Also, if students are struggling in math, students “should not try to learn something the night before and should get one concept down by practicing ten to fifteen minutes each night,” according to Enriched Geometry teacher Mrs. Reidy.
In order to thrive in a competitive environment like AHS and to deal with the overwhelming load of school work, time management and organization play a key role.
Remember how your middle school teachers made you keep binders with handouts carefully numbered inside and graded you on the organization of your binders? How about when your language arts teacher required you to take double-column notes as you read a class book? Turns out it was to prepare you to be organized in high school.
“Staying organized and keeping track of your tasks in a planner will greatly increase your productivity,” stated World History teacher Mr. Avcioglu.
As final exams approach, teachers are assigning an increasing amount of work to students in order to finish everything on time. As a result, students are not getting enough sleep and are often feeling anxious. It is not difficult to find a student in any classroom of AHS who looks like they are about to fall asleep. Students often seek food and coffee in the cafeteria to help themselves feel alive.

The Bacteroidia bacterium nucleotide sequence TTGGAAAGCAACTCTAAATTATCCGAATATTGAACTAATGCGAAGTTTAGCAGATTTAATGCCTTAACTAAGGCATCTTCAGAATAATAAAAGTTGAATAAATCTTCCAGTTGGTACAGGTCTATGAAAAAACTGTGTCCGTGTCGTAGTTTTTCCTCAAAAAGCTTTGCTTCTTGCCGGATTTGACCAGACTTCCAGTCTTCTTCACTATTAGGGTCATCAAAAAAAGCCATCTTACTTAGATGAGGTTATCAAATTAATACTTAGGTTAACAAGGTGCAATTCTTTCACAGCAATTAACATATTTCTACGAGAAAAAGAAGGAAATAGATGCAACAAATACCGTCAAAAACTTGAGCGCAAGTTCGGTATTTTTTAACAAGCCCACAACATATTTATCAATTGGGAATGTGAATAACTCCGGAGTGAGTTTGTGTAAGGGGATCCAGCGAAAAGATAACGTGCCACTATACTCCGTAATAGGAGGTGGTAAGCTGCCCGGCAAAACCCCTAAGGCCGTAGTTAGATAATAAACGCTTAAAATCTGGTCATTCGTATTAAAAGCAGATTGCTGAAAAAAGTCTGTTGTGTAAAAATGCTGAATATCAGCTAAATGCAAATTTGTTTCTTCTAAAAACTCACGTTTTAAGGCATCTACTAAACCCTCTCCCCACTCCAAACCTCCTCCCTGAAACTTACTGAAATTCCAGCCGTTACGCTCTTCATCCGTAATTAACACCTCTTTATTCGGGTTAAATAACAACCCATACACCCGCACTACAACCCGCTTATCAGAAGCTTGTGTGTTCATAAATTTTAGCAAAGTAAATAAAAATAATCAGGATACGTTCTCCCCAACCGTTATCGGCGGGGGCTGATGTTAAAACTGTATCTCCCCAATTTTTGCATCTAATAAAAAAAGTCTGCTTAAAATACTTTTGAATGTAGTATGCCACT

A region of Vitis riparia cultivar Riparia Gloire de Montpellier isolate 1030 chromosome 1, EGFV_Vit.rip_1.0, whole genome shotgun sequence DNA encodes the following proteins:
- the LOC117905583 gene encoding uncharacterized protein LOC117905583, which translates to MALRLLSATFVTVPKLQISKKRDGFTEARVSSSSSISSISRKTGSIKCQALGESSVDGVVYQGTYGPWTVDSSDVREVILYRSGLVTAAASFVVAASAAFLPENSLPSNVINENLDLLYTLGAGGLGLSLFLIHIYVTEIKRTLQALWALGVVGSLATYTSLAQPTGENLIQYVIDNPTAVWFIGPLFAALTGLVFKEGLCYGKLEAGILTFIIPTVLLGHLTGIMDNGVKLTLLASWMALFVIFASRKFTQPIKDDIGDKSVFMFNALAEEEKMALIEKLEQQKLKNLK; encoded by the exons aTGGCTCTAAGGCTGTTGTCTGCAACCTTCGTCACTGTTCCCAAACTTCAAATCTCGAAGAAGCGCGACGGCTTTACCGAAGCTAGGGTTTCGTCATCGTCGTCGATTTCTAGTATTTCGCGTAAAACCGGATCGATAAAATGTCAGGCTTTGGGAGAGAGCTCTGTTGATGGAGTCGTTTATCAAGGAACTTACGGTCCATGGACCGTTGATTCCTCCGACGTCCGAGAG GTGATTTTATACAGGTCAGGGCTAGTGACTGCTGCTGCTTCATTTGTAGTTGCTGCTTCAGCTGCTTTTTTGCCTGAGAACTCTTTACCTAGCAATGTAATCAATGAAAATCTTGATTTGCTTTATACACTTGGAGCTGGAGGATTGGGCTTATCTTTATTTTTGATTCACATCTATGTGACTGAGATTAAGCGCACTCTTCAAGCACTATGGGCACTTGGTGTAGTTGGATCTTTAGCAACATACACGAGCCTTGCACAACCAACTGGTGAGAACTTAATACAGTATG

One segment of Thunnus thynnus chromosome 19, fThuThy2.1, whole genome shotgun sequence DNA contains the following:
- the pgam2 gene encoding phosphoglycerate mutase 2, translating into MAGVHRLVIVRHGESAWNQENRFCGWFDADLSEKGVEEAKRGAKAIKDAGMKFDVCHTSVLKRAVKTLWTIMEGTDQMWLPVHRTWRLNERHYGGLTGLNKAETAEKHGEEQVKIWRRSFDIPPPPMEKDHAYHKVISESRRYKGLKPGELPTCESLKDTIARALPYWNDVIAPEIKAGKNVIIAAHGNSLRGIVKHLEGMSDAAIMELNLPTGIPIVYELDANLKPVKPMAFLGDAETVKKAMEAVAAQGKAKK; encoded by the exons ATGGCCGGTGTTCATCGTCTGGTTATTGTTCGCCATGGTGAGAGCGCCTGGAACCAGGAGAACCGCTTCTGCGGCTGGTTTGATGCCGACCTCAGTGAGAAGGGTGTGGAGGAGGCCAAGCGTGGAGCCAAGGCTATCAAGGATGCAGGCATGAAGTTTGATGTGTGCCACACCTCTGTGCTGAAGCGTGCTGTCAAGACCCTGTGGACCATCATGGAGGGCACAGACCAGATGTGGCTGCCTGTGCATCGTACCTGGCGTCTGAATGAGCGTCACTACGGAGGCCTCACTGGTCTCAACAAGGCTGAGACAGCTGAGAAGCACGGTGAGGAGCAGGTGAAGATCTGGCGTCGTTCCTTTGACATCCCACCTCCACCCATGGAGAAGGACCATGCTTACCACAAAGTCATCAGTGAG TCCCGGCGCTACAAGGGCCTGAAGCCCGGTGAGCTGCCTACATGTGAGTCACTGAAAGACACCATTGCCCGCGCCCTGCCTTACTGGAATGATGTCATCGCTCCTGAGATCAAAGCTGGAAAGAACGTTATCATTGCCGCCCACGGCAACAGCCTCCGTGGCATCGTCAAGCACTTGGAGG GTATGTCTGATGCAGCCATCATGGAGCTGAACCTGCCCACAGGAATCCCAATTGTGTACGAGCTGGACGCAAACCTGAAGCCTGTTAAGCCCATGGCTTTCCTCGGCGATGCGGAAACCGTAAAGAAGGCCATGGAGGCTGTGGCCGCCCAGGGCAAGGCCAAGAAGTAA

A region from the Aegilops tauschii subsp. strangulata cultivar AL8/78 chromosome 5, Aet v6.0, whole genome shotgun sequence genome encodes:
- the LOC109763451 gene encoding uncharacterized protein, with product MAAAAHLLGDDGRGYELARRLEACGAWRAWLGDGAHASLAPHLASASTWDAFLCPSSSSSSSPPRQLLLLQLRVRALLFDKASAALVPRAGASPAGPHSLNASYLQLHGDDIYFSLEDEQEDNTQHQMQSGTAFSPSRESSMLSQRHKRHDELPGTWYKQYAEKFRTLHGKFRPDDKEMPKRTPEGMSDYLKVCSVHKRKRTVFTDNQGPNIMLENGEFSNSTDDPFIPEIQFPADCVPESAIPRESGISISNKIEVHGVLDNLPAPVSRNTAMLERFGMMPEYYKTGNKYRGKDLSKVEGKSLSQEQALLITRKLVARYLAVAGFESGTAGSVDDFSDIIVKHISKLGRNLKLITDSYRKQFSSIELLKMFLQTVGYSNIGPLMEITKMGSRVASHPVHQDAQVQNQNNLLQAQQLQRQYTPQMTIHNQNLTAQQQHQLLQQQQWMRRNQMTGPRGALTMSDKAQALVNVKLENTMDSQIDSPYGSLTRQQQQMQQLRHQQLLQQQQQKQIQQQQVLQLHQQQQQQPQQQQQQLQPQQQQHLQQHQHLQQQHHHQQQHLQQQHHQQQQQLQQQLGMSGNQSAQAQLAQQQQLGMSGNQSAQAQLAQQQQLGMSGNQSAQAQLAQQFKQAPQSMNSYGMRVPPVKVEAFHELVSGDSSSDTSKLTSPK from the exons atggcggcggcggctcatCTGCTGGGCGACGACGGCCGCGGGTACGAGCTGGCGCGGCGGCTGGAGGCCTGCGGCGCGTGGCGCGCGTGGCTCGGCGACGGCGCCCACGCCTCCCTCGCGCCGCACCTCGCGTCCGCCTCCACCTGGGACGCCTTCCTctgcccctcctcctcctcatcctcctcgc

According to the UCLA Sleep Disorders Center, teenagers need about nine hours of sleep a night in order to feel alert and rested; however, our survey shows that freshmen students are average a little more than six and a half hours of sleep each night.
Reidy stressed the importance of getting enough sleep. “When you’re trying to put a lot of things together and when you haven’t gotten enough sleep, your brain cannot function as well, especially in math,” she said.
Students should prioritize tasks and be productive so that they get as much sleep as possible. Throwing back highly caffeinated energy drinks is a short-lived solution and may even be harmful, so plan to hit the pillow, not the energy drinks, to give yourself the best chance of getting through challenging days.
The AHS faculty members expressed that one of their main goals is to support students to succeed in academics through their rigorous school work, but also to help students maintain a healthy balance between school and life outside of it.
“Have fun with the journey; high school is a journey,” said guidance counselor Mr. Hutchins. “Figure out who you are; find your strengths, work on your weaknesses, motivate and find your passion–whether it’s academics, athletics, clubs or activities done outside of school. My goal is for students to find their passion and what makes them happy.”
Although it may be hard to believe now, freshmen will soon enough find themselves saying the things seniors are now uttering: “Where did the time go–it seems like yesterday when we were freshmen.” So savor the bitter and the sweet and enjoy the journey.
By Inhye Kang